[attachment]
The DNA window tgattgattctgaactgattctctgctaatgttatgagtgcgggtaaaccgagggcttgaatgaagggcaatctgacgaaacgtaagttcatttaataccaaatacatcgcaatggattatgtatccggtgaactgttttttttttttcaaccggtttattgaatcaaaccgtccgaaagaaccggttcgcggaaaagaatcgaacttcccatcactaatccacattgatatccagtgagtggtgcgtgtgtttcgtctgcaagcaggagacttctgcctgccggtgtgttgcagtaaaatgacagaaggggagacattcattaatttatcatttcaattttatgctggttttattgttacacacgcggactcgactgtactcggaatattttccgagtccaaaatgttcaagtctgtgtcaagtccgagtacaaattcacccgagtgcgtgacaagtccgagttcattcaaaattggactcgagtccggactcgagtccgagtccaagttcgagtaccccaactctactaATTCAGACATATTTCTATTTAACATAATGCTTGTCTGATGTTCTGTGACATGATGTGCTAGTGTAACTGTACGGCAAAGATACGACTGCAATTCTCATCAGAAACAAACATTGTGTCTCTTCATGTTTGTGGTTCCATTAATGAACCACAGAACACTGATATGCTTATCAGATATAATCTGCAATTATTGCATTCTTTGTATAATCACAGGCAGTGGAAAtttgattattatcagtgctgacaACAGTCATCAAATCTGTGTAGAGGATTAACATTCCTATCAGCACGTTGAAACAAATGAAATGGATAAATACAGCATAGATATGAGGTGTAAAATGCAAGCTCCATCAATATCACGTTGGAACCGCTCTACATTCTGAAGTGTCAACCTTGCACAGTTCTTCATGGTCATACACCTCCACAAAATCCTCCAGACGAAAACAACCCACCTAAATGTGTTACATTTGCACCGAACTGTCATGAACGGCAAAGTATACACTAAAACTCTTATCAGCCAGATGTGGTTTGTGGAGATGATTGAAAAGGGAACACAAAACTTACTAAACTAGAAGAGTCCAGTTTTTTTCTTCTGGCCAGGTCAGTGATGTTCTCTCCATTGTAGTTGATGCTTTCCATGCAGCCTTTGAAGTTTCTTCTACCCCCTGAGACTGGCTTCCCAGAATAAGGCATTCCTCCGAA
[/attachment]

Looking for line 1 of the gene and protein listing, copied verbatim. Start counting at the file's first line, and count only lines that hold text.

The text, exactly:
The DNA window tgattgattctgaactgattctctgctaatgttatgagtgcgggtaaaccgagggcttgaatgaagggcaatctgacgaaacgtaagttcatttaataccaaatacatcgcaatggattatgtatccggtgaactgttttttttttttcaaccggtttattgaatcaaaccgtccgaaagaaccggttcgcggaaaagaatcgaacttcccatcactaatccacattgatatccagtgagtggtgcgtgtgtttcgtctgcaagcaggagacttctgcctgccggtgtgttgcagtaaaatgacagaaggggagacattcattaatttatcatttcaattttatgctggttttattgttacacacgcggactcgactgtactcggaatattttccgagtccaaaatgttcaagtctgtgtcaagtccgagtacaaattcacccgagtgcgtgacaagtccgagttcattcaaaattggactcgagtccggactcgagtccgagtccaagttcgagtaccccaactctactaATTCAGACATATTTCTATTTAACATAATGCTTGTCTGATGTTCTGTGACATGATGTGCTAGTGTAACTGTACGGCAAAGATACGACTGCAATTCTCATCAGAAACAAACATTGTGTCTCTTCATGTTTGTGGTTCCATTAATGAACCACAGAACACTGATATGCTTATCAGATATAATCTGCAATTATTGCATTCTTTGTATAATCACAGGCAGTGGAAAtttgattattatcagtgctgacaACAGTCATCAAATCTGTGTAGAGGATTAACATTCCTATCAGCACGTTGAAACAAATGAAATGGATAAATACAGCATAGATATGAGGTGTAAAATGCAAGCTCCATCAATATCACGTTGGAACCGCTCTACATTCTGAAGTGTCAACCTTGCACAGTTCTTCATGGTCATACACCTCCACAAAATCCTCCAGACGAAAACAACCCACCTAAATGTGTTACATTTGCACCGAACTGTCATGAACGGCAAAGTATACACTAAAACTCTTATCAGCCAGATGTGGTTTGTGGAGATGATTGAAAAGGGAACACAAAACTTACTAAACTAGAAGAGTCCAGTTTTTTTCTTCTGGCCAGGTCAGTGATGTTCTCTCCATTGTAGTTGATGCTTTCCATGCAGCCTTTGAAGTTTCTTCTACCCCCTGAGACTGGCTTCCCAGAATAAGGCATTCCTCCGAA